Local resident 'Murph' disagreed with most everything composting proponant David Laing said at the meeting.

Local resident 'Murph' disagreed with most everything composting proponant David Laing said at the meeting.

Composting raises a stink in Shirley

Composting facility not welcomed by Shirley area residents

  • Dec. 10, 2014 5:00 a.m.

Daniel Chauvin

Sooke News Mirror

Shirley, Sooke and Jordan River residents packed Shirley Community Hall to hear a public information session by Victoria’s David Laing to inform the community of his composting facility proposal, answer questions and determine community support.  His presentation detailed the processing and environmental concerns and attempted to quell the concerns of the fiery crowd packed into the hall.

As of January 2015 the Capital Regional District (CRD) will not accept kitchen scraps at their regional Hartland Road garbage dump located in Saanich. Laing has proposed a new facility located between Shirley and Jordan River that is located on the north side of Highway 14 between Sandcut Creek to the east and Desolation Creek to the west. A small portion of the property crosses Highway 14 and abuts Sandcut Beach.

Laing’s professional manner and presentation involved many images and points displaying his company’s work from his other facility in Cobble Hill. Numerous statistics and research were put forward to express how “state of the art” this facility would be in controlling environmental concerns around odour, water usage, pests (rats), traffic and containment of run off.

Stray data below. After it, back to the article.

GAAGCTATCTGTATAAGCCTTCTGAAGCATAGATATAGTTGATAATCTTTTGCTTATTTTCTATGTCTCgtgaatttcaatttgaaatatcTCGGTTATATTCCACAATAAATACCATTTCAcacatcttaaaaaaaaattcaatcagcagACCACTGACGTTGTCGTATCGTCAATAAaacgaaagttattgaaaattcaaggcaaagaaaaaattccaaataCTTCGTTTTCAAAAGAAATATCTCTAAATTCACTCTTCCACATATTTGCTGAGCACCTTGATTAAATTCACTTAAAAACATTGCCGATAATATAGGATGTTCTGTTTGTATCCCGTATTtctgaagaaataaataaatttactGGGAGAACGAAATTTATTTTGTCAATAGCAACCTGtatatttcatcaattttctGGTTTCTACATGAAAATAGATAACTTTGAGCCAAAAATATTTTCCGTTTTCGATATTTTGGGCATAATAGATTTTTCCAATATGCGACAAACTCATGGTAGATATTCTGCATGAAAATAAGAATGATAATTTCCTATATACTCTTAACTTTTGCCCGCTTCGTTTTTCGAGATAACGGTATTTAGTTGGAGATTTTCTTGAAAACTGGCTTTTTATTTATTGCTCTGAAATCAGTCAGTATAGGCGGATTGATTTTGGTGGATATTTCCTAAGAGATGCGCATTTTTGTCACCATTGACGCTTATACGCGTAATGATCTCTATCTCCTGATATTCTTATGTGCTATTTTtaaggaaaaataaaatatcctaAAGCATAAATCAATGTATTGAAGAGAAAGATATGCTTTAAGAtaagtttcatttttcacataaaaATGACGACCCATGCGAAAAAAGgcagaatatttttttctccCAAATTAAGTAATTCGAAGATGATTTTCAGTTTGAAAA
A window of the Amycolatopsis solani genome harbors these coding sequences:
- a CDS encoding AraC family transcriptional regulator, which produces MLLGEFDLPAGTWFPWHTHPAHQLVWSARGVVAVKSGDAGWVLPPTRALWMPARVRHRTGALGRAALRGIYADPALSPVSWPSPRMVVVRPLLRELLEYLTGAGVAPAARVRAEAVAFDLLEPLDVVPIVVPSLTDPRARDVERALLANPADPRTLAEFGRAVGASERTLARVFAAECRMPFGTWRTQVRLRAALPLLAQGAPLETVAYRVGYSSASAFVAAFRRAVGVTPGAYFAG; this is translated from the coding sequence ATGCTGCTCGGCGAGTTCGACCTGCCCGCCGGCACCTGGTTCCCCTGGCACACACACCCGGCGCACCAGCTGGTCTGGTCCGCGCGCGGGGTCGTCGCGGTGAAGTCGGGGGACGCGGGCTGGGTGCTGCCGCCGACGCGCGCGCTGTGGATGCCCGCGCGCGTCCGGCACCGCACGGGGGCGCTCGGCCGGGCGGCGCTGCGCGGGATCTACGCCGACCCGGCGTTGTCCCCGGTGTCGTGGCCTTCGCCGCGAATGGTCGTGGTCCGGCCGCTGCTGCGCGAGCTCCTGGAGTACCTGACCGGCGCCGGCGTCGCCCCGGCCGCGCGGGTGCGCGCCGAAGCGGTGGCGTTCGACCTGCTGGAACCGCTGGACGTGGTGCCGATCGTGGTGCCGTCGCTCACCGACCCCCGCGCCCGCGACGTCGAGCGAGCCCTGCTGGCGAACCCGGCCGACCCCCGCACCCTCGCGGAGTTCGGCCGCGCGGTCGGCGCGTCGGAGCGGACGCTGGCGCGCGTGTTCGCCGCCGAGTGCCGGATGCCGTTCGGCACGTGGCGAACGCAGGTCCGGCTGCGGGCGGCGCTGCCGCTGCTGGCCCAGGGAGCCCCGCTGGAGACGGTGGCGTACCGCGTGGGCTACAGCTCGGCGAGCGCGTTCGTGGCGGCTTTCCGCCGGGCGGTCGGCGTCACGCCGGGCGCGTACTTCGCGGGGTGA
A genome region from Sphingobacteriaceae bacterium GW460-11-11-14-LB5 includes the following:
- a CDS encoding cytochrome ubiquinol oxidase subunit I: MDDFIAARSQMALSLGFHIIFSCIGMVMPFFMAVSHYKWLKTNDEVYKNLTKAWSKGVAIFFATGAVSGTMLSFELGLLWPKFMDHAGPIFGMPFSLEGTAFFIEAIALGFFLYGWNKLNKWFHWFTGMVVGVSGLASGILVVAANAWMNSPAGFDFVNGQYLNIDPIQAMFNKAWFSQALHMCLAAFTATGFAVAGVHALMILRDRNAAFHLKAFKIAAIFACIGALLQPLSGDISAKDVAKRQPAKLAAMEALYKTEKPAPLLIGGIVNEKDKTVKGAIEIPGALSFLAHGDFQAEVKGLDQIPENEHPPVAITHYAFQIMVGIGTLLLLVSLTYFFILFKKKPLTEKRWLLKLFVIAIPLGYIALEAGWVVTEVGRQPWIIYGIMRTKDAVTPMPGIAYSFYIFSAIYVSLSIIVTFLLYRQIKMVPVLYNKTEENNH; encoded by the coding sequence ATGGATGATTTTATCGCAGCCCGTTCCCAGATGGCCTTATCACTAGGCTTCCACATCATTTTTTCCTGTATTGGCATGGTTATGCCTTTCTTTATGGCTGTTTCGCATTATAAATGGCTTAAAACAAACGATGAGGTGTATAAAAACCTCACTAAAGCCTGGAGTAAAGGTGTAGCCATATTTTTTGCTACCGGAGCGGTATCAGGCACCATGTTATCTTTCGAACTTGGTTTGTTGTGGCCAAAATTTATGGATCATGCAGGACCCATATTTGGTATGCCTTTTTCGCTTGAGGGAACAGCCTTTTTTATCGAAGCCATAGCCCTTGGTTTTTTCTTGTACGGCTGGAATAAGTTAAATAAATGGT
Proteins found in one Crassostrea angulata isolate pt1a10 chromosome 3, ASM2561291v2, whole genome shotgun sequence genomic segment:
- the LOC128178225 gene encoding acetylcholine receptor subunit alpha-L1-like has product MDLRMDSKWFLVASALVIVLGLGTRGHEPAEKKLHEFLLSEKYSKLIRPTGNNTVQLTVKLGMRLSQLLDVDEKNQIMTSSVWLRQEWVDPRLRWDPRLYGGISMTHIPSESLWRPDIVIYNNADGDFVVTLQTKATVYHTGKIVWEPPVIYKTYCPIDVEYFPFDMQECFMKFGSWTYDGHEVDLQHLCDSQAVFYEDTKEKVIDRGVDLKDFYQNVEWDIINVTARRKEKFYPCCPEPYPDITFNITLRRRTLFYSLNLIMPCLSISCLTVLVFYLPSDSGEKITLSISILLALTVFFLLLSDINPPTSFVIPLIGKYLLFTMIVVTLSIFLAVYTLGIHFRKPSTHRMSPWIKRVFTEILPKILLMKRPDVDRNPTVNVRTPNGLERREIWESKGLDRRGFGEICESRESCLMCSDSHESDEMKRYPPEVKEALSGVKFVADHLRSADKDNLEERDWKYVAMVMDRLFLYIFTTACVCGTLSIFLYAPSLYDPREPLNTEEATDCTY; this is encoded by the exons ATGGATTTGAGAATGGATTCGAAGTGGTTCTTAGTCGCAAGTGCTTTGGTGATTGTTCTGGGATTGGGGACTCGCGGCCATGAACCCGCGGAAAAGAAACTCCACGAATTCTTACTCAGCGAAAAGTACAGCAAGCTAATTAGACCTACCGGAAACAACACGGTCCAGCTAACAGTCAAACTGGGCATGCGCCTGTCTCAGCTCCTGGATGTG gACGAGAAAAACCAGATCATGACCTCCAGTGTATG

The locals were patient through three-quarters of the presentation before the room began to buzz with questions and passionate statements that called into question Laing’s research and claims.

One of the first people to speak out was Donovan Ray, who doubted one of the more prominent images displaying wind direction.

“That map is all wrong” he boldly stated. The winds come primarily from the west and not from the direction the arrows on the map indicated, he said. Ray who stated he knew the wind direction well because of his paddle-boarding experience, raised a deep concern that the odour would be a nuisance to locals and tourists alike.  Many in the room concurred with heckles, laughter and raised hands routed the genteel manner of the first part of the presentation.